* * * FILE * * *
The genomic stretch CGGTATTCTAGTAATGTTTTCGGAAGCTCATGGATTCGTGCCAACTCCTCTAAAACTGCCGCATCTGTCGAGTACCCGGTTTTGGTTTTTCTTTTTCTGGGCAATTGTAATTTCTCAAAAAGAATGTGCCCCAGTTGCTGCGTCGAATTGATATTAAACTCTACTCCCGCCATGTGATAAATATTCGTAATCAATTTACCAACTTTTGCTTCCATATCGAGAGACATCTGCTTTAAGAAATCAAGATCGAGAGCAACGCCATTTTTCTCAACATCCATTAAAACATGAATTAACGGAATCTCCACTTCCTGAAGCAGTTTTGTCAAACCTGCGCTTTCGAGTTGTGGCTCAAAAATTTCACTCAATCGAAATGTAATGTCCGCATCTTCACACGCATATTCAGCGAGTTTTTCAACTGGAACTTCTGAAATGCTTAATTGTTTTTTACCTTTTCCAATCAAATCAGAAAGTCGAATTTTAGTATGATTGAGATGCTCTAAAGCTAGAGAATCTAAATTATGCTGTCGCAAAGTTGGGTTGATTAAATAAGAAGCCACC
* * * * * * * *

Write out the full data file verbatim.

The genomic stretch CGGTATTCTAGTAATGTTTTCGGAAGCTCATGGATTCGTGCCAACTCCTCTAAAACTGCCGCATCTGTCGAGTACCCGGTTTTGGTTTTTCTTTTTCTGGGCAATTGTAATTTCTCAAAAAGAATGTGCCCCAGTTGCTGCGTCGAATTGATATTAAACTCTACTCCCGCCATGTGATAAATATTCGTAATCAATTTACCAACTTTTGCTTCCATATCGAGAGACATCTGCTTTAAGAAATCAAGATCGAGAGCAACGCCATTTTTCTCAACATCCATTAAAACATGAATTAACGGAATCTCCACTTCCTGAAGCAGTTTTGTCAAACCTGCGCTTTCGAGTTGTGGCTCAAAAATTTCACTCAATCGAAATGTAATGTCCGCATCTTCACACGCATATTCAGCGAGTTTTTCAACTGGAACTTCTGAAATGCTTAATTGTTTTTTACCTTTTCCAATCAAATCAGAAAGTCGAATTTTAGTATGATTGAGATGCTCTAAAGCTAGAGAATCTAAATTATGCTGTCGCAAAGTTGGGTTGATTAAATAAGAAGCCACC